Nora Quoirin: How British teen’s dream family holiday ended in tragedy

It should have been the start of a dream two-week family holiday – but became every parent’s worst nightmare.

Sebastien, 47, and Meabh Quoirin, 45, had waved goodbye to the hustle and bustle of London with their three children as they prepared for an exciting off-the-grid adventure in Malaysia.

Tranquility and beautiful scenery beckoned them at The Dusan – a small family-run eco-resort more than 6,000 miles away in the hills of Negeri Sembilan in Seremban – just south of Kuala Lumper.

The family, from Balham, south west London, had booked to stay in one of the luxury holiday cottages where there wasn’t a TV in sight and their morning alarm would be an orchestra of the birds, crickets and frogs.

And the little piece of paradise would also offer plenty of privacy, gorgeous views and the chance to explore acres of nature.

But devastation struck when they woke up on the first day of their trip and discovered their eldest daughter Nora, 15, had vanished without a trace from her bed.

Dad Sebastien raised the alarm at 8am after going into her bedroom to see if she was awake.

What followed was 10 agonising days of desperation, despair and heartbreaking pleas to find the teenager with special needs in the vast, dense jungle.

The only inkling something untoward had happened was an open window in her room.

But no screams had been heard or concrete signs of a break-in found.

The search ended in tragedy on Tuesday when the teen’s body was discovered, beside a small stream about 1.6 miles from their resort.

Those who found her said she ‘looked like she was sleeping’ as she lay in plain sight.

Sean Yeap, from the search team, claimed Nora’s body was not hidden or covered and said she was lying with her hands behind her head.

Nora’s family said in a statement: “The cruelty of her being taken away is unbearable. Our hearts are broken.”

The Quoirins had arrived at The Dusan resort on Saturday, August 3.

After the long flight – and seven hour time difference from London – they turned in for the night.

But it was while the rest of the family – including siblings Innes, 12, and Maurice, eight – slept, that Nora vanished.

After a search of their accommodation and compound, Sebastien and Meabh became frantic. They realised Nora would be barefoot and wearing her night clothes in a unfamiliar and remote place.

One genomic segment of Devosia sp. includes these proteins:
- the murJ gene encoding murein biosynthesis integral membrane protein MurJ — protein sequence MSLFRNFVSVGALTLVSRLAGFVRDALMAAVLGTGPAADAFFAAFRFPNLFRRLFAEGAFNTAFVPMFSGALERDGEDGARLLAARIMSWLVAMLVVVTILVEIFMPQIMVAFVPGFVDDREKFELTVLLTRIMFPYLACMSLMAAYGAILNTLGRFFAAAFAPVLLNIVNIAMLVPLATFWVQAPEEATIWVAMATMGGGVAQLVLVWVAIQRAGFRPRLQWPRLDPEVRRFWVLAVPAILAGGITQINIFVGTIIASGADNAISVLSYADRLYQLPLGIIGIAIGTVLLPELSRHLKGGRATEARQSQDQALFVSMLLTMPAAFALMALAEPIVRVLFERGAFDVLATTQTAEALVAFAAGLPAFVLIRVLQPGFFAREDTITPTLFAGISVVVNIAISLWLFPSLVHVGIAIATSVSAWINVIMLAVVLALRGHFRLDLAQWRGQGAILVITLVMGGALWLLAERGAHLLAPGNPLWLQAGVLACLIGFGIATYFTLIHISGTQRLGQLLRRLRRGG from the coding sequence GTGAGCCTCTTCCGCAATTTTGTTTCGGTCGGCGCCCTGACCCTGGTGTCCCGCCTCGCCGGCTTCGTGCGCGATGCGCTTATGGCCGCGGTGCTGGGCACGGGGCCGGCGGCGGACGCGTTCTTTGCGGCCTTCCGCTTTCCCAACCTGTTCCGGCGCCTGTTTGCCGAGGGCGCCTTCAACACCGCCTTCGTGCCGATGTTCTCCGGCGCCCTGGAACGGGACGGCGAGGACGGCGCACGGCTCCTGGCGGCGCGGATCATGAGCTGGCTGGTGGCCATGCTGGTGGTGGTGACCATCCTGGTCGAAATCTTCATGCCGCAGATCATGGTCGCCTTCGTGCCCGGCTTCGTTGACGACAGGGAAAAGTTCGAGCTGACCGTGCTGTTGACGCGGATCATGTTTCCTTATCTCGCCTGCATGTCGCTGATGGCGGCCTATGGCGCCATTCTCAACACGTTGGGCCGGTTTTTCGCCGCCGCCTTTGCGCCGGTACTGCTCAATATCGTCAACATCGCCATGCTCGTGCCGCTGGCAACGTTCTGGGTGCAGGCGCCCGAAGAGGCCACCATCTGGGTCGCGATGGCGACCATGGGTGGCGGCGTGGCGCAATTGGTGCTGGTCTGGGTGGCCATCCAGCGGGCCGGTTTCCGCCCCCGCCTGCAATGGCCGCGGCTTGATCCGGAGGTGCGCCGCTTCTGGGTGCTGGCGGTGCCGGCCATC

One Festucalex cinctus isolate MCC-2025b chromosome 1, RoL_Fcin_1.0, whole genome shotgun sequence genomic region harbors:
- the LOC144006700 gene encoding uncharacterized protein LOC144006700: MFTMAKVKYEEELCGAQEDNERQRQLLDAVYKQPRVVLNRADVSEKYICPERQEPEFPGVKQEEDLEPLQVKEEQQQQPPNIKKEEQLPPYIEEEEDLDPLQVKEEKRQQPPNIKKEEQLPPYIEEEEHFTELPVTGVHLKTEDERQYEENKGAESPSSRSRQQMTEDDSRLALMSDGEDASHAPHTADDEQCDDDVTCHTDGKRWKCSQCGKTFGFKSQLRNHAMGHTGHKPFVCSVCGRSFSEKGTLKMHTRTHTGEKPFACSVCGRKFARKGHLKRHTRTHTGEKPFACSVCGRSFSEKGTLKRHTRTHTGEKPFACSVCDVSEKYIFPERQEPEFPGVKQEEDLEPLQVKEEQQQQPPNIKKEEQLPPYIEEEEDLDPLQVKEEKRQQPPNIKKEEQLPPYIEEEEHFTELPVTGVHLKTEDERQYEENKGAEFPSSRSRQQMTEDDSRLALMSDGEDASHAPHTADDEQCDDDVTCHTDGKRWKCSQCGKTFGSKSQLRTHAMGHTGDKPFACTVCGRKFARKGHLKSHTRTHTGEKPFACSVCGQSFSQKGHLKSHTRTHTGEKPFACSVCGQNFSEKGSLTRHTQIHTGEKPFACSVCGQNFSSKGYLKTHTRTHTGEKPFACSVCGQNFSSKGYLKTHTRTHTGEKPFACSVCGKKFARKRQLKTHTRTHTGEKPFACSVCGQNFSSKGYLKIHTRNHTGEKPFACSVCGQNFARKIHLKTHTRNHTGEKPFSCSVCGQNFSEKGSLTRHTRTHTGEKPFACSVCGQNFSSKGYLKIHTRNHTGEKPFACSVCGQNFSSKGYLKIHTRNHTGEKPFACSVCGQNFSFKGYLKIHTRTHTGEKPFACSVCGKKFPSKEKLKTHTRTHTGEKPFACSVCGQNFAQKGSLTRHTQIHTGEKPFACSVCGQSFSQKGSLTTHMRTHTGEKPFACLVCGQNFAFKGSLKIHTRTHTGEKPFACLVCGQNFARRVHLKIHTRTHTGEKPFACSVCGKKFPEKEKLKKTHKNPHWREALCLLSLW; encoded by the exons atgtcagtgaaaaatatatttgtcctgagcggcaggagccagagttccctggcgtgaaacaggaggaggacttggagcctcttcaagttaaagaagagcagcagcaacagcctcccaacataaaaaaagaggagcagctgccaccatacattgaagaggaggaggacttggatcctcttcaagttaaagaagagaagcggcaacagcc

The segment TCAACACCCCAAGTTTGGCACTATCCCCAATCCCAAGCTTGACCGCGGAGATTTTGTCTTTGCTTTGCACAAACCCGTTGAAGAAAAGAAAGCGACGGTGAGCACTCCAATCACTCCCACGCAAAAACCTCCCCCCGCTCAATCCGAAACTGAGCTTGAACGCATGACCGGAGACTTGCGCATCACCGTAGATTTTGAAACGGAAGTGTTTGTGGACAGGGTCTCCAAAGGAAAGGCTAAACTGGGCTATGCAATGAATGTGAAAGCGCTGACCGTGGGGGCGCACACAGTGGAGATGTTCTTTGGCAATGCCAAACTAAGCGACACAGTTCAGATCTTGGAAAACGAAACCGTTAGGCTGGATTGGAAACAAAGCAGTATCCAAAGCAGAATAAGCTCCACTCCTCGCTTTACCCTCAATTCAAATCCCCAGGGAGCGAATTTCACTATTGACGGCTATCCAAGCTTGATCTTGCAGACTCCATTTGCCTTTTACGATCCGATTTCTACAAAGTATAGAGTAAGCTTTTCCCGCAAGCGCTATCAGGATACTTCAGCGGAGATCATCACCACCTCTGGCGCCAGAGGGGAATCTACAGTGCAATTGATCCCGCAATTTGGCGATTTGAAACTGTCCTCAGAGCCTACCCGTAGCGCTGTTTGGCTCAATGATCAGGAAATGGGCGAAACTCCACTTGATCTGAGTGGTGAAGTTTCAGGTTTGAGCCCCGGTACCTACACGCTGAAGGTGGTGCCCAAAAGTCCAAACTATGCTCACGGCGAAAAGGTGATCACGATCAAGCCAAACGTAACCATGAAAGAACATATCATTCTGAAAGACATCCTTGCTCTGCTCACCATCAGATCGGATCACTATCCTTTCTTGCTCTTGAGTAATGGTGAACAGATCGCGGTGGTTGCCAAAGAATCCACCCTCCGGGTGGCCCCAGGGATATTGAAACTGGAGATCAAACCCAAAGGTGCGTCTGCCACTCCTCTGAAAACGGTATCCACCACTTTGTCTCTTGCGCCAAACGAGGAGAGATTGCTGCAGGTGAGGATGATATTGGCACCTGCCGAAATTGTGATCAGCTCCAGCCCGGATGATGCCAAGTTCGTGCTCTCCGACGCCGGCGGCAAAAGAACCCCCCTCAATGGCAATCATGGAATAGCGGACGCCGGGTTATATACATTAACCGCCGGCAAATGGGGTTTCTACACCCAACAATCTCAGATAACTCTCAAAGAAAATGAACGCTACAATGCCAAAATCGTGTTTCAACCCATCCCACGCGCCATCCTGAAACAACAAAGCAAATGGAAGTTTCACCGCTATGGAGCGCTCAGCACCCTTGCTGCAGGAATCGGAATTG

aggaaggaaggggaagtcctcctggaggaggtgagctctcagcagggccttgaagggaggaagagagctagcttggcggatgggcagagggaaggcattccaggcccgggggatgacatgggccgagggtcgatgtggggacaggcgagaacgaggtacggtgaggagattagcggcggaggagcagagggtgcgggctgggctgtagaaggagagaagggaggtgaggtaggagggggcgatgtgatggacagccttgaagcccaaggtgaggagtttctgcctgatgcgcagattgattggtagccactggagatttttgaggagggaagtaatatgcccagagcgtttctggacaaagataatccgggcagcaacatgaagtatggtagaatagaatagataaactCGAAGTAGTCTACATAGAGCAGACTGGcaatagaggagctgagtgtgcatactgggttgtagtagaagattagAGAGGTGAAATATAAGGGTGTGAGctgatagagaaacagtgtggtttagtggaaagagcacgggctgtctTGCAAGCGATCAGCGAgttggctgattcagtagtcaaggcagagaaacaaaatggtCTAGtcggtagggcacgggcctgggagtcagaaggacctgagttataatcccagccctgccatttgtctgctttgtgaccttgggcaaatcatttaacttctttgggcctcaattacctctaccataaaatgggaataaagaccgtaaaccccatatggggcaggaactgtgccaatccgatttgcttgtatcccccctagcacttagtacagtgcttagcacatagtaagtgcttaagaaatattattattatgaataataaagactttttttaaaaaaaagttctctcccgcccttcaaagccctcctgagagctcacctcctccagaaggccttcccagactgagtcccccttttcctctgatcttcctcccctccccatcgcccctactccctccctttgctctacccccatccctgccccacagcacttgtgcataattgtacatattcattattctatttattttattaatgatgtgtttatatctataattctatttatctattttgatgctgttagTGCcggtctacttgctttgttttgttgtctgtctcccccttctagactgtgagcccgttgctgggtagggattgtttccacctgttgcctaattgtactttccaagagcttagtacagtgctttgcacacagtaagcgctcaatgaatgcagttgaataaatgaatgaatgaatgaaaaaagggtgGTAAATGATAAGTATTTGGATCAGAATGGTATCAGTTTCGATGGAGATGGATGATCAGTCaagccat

Nora had been born with the brain defect holoprosencephaly, so was especially vulnerable.

Hundreds of people joined the search to find her, along with cadaver dogs.

At the height of the manhunt, which involved local police and Interpol, around 300 people were scouring the jungle, including the Seno Praq specialist police team made up of indigenous peoples with forest tracking skills.

Teams used drones and helicopters with thermal imaging and searchers played loudspeaker recordings of her mother’s soothing voice into the jungle.

Known paedophiles were also interviewed and police visited the homes of at least 30 local people as part of the hunt.

The Lucie Blackman Trust spoke on behalf of the family issuing updates as police and the family clashed over whether Nora had been abducted.

Police said they were treating it as a missing persons case while the Quoirins insisted criminal activity had been involved as Nora had difficulty with walking, balancing and looking after herself.

They gave emotional TV interviews, offered a reward, and shared family photos of Nora in a bid for someone to come forward with information.

A number of Malaysian shamans also performed spirit summoning rituals. One video shows shaman Khalis Mohammad claiming Nora had been lured out her room by a genie, who had chosen her to be his step-child.

He vowed to persuade the spirit to return her but warned they would ask for something return.

Top child protection officer Jim Gamble, who investigated the disappearance of Madeleine McCann, also called for the National Crime Agency (NCA) to be involved in the hunt for Nora.

He said: “It’s in no way to undermine the approach of the Malaysian police. It’s simply a recognition that these instances in these circumstances are so rare that very few organisations have the corporate memory, the technical ability and operational experience to deal with them, and the NCA certainly does.”

He added last Thursday: “We’re in the critical stage now and I am desperately hoping for the best.

“Even this far into it, there is still hope. We’ve got to hope that they’ve got the right resources at their disposal in Malaysia.

He said children going missing on holiday was “so rare, in fact, that I can only think of three cases — Ben Needham, Madeline McCann and now Nora”.